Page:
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Social Impact Investment: Building the Evidence Base

Social Impact Investment: Building the Evidence Base

This OECD report focuses on Social Impact Investing, a nascent but high-potential market aimed at generating measurable social benefits in tandem with investor returns.
 
“Social Impact Investment: Building the Evidence Base” uses data on social needs and spending in eight countries (the G7 countries plus Australia) to illustrate the gap social impact investing could fill in areas such as healthcare for the elderly, social housing or programmes to reduce recidivism. 
 
The report sets out ideas for an international framework for defining and assessing social impact investment and discusses other elements that would be needed to further develop the market. As well as the scope for institutional investors to invest in social programmes in developed countries, the report examines how impact investing might leverage more resources for development in poor countries.
 
The report addresses some long-standing and widely recognised issues. Amongst them, is the need for properly defining and assessing the social impact investment markket and building a suitable evidence base to communicate its value:
  • The social impact investment market is in the early stages of development and it is essential to work towards a precise common understanding of what is meant by social impact investment. This is important for policy makers, researchers and practitioners as well as for the overall development of the market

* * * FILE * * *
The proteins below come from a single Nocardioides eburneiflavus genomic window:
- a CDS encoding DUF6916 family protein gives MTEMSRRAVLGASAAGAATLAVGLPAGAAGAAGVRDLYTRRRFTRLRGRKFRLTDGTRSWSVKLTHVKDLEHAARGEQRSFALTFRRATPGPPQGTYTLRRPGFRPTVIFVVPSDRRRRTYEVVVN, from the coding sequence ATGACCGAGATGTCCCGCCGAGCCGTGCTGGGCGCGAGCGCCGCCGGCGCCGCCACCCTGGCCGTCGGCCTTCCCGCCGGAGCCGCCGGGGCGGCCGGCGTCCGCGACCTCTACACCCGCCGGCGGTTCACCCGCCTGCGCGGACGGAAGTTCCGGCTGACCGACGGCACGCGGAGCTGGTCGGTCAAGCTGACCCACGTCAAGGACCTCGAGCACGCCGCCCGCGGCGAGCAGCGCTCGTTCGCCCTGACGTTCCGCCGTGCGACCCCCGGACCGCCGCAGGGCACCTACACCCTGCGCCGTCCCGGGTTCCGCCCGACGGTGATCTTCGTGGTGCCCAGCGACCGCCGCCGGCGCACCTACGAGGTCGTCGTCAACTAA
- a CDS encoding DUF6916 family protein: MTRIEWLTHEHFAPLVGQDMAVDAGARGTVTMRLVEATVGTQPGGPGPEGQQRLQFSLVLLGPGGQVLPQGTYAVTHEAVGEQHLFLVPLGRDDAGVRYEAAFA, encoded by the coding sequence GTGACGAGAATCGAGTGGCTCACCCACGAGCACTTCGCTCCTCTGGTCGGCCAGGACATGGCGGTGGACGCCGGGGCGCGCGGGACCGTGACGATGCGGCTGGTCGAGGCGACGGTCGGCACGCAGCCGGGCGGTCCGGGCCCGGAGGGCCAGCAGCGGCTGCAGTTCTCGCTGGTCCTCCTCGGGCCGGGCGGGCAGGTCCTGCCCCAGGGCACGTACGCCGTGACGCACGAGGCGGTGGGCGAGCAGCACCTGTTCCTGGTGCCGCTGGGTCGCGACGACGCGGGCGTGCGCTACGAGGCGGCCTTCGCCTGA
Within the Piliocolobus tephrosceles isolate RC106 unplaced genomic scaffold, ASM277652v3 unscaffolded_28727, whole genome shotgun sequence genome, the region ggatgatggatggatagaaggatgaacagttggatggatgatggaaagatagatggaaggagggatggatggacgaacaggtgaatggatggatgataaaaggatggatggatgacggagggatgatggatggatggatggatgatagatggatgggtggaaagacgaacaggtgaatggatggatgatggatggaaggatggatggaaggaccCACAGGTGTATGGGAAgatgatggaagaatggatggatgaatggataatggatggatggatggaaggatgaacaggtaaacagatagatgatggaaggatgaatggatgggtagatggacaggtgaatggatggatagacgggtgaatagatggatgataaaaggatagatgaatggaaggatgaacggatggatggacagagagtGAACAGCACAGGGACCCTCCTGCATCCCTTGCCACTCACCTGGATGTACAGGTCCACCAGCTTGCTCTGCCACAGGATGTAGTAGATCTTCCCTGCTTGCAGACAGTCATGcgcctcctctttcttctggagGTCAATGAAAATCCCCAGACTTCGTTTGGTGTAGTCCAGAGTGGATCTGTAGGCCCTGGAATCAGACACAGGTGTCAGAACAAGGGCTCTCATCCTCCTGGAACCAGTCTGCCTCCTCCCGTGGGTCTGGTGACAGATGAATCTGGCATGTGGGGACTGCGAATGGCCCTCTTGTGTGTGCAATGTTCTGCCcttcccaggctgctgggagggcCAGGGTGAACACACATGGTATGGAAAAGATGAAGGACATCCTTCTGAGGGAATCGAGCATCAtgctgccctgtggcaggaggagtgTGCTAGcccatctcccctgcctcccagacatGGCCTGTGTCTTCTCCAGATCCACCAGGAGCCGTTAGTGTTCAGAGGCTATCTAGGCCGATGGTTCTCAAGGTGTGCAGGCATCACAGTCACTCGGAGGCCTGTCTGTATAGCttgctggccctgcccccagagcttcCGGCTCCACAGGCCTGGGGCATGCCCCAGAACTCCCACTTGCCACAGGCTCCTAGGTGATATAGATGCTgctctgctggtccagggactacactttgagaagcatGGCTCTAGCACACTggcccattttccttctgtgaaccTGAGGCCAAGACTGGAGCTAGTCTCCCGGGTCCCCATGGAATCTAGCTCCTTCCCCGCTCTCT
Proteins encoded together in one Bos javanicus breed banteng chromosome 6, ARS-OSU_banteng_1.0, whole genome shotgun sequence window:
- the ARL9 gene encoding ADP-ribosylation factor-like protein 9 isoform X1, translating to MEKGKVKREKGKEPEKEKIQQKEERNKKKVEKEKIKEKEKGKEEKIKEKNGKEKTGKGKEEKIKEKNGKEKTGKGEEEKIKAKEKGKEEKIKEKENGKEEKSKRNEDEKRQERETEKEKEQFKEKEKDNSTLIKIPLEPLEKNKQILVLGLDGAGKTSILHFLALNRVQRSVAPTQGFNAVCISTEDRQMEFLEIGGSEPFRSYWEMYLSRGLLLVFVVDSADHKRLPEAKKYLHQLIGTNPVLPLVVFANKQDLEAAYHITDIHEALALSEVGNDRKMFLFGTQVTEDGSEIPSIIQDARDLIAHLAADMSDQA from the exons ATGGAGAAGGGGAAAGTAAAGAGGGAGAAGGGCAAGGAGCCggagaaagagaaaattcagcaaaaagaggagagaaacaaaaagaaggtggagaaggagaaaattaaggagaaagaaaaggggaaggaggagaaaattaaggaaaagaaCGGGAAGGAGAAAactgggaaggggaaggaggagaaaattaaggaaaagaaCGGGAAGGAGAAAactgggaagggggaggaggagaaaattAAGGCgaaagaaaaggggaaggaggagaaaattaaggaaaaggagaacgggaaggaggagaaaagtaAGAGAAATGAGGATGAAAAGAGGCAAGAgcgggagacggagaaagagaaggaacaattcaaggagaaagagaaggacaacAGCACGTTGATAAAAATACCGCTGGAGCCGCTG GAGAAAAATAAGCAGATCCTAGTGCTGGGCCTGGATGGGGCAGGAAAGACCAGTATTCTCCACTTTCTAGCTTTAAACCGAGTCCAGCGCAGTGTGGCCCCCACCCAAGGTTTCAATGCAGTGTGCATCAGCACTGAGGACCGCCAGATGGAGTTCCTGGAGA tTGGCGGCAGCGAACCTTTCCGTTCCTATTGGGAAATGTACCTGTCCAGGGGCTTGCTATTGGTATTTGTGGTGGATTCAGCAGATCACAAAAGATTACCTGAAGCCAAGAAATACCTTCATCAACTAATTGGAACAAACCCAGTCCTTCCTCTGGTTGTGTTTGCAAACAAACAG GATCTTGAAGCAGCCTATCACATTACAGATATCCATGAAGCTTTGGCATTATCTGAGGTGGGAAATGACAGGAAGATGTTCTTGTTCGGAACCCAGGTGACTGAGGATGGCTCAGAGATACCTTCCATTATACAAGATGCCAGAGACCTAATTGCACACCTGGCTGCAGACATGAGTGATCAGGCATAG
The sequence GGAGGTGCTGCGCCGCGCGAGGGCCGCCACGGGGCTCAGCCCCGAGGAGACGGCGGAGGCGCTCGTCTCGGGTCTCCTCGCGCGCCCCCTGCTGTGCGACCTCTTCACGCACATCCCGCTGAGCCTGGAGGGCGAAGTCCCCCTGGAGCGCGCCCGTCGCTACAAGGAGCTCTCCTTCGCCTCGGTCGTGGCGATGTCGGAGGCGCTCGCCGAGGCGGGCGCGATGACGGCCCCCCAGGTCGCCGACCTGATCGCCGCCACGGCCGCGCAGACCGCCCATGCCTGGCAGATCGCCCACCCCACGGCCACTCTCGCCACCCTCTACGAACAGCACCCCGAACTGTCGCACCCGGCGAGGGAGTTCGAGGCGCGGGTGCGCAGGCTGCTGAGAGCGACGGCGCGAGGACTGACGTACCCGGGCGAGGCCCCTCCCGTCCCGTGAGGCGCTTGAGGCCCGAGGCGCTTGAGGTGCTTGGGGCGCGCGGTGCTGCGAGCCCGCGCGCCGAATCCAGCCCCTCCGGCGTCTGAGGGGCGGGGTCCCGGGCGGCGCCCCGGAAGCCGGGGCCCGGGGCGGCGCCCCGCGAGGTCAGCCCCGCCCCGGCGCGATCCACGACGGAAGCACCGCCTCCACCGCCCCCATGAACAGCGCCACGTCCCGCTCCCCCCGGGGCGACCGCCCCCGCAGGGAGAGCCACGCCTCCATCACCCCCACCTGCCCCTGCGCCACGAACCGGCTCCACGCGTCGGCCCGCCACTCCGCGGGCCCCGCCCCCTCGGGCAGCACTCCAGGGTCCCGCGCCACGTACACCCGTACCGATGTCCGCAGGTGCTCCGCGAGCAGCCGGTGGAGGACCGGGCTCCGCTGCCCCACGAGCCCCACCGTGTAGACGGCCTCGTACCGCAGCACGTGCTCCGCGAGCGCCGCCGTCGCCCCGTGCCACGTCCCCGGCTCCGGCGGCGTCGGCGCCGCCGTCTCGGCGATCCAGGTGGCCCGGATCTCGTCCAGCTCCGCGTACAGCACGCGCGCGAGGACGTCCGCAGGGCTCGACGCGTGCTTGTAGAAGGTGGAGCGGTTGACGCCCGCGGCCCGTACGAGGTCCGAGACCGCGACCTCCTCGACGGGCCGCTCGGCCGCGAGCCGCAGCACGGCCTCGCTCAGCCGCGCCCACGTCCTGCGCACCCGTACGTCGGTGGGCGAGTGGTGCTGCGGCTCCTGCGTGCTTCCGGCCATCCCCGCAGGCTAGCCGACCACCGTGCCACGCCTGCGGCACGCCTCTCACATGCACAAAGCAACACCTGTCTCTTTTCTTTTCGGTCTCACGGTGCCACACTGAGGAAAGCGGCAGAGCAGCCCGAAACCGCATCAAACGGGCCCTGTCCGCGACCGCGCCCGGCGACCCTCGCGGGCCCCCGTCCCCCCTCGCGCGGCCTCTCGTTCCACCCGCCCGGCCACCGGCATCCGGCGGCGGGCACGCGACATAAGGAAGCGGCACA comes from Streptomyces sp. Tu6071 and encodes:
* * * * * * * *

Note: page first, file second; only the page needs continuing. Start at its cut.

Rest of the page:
• Social needs have been increasing in many countries requiring both more efficient and more effective social service delivery. The extent to which any investment can make a social impact will rely on the type and extent of need across an array of social outcomes. 
  • A stronger evidence base is critical to increasing engagement in the social impact investment market and encouraging a global market to develop. However, the specific data requirements for each of the relevant players can differ. It is important to clarify these needs before embarking on a data collection exercise, especially given the challenges in collecting social impact investment data. 
  • It is important that the policy interventions are well targeted, transparent and well-coordinated with existing policies as well as with the market. Policies should also be consistent so that market players both understand the implications of the policies and have some visibility in terms of how long the policies might be in place. 
  • Social impact investment can potentially provide new ways to more efficiently and effectively allocate public and private capital to address social and economic challenges at the global, national and local levels. While these innovative new approaches will not replace the core role of the public sector or the need for philanthropy, they can provide models for leveraging existing capital using market-based approaches with potential to have greater impact. However, given that social impact investment is a nascent field, concrete evidence is needed in terms of its impact to date.
You can read the report in full here: www.oecd.org/industry/social-impact-investment.htm

 

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